Eunice Stanwood Caldwell Cowles

eunice_cowles*Excerpt From the Cowles Papers, Mount Holyoke College Archives and Special Collections, South Hadley, MA.which contain correspondence, writings, biographical information, Caldwell and Cowles family papers and a photograph. Chiefly focusing on Eunice Stanwood Caldwell Cowles amd her connections to Mary Lyon and Zilpah P. Grant Banister through both Mount Holyoke and Ipswich Female Seminaries.

“Eunice Caldwell was born on February 4, 1811, in Ipswich, Massachusetts. She was the daughter of Captain John Caldwell and Eunice Stanwood Caldwell. Her father, a sailor, drowned in the Kennebec River in 1835.

She attended Ipswich Female Seminary from 1828 to 1829, where she met and began a lasting friendship with Mary Lyon, a teacher and an assistant to Zilpah P. Grant, the school’s principal, from 1828 to 1839. She graduated from Ipswich in 1829 and was a teacher there from 1830-1835.

She served as the first principal of Wheaton Female Seminary (later Wheaton College) in Norton, Massachusetts in 1836. She left her position at Wheaton for Mount Holyoke Female Seminary, where she was Associate Principal from 1837-1838. She married the Reverend John Phelps Cowles in 1838 and followed him to Oberlin College, where he was professor of Hebrew.

In 1844 they returned to reopen Ipswich Female Seminary which they ran until it closed in 1876. The Cowles’s had three daughters. Cowles died at the age of ninety-two on September 10, 1903 in Ipswich, Massachusetts.”


The Ipswich Female Seminary was established in April 1828 by Zilpah Grant and 24-year-old Mary Lyon for the secondary and college-level education of young women. Girls were prepared for careers as teachers and provided with rigorous studies in academic subjects and “standards of personal conduct and discipline.” It was the first endowed Seminary for women and the first to give diplomas to its graduates.


Ipswich Female Seminary

The Ipswich Female Seminary was on the left at the location of the Christian Science Church.

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6 replies »

  1. For additional information on the Stanwood family and the House on “Green Street or Green Lane” go to Internet archive: Source: A History of the Stanwood Family in America -by Ethel Stanwood Bolton. Published 1899 Rockwell & Churchill Press, Boston MA page 124. Available at: An older picture of the house is on page 124.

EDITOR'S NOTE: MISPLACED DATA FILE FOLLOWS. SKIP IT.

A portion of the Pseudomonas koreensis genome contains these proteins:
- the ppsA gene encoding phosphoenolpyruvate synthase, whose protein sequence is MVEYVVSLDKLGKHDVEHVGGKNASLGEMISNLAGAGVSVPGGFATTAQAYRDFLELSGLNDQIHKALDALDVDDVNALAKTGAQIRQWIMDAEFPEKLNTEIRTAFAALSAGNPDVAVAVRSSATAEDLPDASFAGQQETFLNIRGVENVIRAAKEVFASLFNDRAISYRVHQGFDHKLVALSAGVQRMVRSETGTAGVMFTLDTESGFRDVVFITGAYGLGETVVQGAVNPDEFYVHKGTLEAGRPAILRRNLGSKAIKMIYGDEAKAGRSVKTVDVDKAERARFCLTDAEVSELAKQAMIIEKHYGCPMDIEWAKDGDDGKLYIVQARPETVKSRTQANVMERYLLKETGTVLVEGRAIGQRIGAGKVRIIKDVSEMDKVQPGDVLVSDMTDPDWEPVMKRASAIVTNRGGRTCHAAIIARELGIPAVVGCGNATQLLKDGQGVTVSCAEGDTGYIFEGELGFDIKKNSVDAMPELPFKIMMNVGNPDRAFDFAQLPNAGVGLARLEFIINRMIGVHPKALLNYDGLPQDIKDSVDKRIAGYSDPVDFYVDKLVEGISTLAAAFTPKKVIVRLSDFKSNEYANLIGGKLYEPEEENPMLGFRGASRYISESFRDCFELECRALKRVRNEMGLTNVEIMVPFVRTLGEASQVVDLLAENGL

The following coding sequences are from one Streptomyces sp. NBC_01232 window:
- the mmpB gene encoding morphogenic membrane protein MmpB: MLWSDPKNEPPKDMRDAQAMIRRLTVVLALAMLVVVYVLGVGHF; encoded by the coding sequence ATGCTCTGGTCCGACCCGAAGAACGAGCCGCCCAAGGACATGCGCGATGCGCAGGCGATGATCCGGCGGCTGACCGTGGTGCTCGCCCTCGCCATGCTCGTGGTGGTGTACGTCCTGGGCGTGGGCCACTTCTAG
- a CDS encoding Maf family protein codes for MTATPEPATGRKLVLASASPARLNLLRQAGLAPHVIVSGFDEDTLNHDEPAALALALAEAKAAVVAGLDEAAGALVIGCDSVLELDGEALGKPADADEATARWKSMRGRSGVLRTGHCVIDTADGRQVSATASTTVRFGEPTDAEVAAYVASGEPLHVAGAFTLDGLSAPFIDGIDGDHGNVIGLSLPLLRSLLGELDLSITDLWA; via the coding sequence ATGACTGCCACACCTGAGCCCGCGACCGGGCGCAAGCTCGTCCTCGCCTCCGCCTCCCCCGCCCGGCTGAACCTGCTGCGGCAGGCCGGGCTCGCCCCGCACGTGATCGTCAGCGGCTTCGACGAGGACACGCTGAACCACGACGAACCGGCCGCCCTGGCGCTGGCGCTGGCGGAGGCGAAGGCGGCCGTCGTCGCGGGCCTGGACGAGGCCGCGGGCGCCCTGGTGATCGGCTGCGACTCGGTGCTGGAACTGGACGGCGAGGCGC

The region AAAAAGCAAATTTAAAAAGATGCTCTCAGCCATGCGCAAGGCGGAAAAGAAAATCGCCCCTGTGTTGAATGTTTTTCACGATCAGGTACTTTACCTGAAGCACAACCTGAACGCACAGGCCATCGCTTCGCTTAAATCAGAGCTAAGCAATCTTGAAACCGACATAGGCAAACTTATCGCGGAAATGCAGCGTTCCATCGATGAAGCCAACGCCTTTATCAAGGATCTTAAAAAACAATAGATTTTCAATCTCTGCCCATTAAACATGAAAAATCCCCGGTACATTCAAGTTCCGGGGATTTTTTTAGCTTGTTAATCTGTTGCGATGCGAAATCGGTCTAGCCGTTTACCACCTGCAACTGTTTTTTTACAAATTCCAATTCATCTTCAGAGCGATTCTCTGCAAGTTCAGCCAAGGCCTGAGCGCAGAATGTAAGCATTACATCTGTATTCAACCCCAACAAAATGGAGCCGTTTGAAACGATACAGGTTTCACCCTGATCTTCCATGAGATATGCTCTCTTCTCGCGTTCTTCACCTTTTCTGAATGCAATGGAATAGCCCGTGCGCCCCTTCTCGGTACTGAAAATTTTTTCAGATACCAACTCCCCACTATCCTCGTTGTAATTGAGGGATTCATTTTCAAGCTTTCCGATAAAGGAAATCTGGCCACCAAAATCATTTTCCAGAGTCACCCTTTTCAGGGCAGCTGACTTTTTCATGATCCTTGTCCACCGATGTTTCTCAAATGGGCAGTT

2. Was the house they lived on at 18 Green Street?
    Were the Cowles family on Spring Street the ancestors of John Cowles?


    • Yes, old maps show that their house was at 16 Green St. where the former Caldwell Nursing Home on Green Street is. The house at the front appears to be their home, great altered, but I’m not sure about that. The property was deeded to Stone Bridge Condos by Frederick Cowles, surely the same family, but I do not know if he is related to the Cowles on Highwood off of Spring St. The house at 18 Green St. was built by Isaac Stanwood in 1812.


  3. I would just like to add a possible correction to your story. “In 1844 they returned to reopen Ipswich Female Seminary which they ran until it closed in 1876. The Cowles’s had three daughters.” According to my research the Cowels had three daughters and two sons. Mary b. 1839 in Elyria, Ohio d. 1925, Roxana b. Elyria Ohio, John P Cowels Jr. b. 1844 Oberlin Ohio d. 1893 lost in Nicaragua, Henry A. Cowels b. 1845 Ipswich MA, d. 1864 Ipswich MA, and Susan Abby Cowels b. 1848 dd. 1923. Susan Abby Cowels was the second wife of Daniel Fuller Appleton who co founded the Waltham Watch Company of Waltham, MA.


  4. Having spent years with the “players” of the Ipswich Female Seminary when I did my doctoral dissertation on Zilpah Grant Banister, I, too, was happy to see Eunice Caldwell Cowles featured today. I always called her the “Greek chorus” in the Zilpah-Mary story. She possessed the best qualities of both her mentors, but she was her own woman and never held back with her own, reasoned observations.


  5. I’m glad you did this profile of Eunice Caldwell Cowles, because IMO she does not get enough credit for the success of the Ipswich Female Seminary. Yes, Zilpah Grant and Mary Lyon played a big role in getting it started, but it was Cowles and her husband who led the school for more than 30 years and educated generations of young women. She was apparently a force to be reckoned with, and a brilliant mathematician, and her husband (who was Zilpah Grant’s cousin) was a genius, teaching languages and literature for many years even after he became blind. The school would likely have been a mere blip on the educational radar screen if not for Rev. and Mrs. Cowles.


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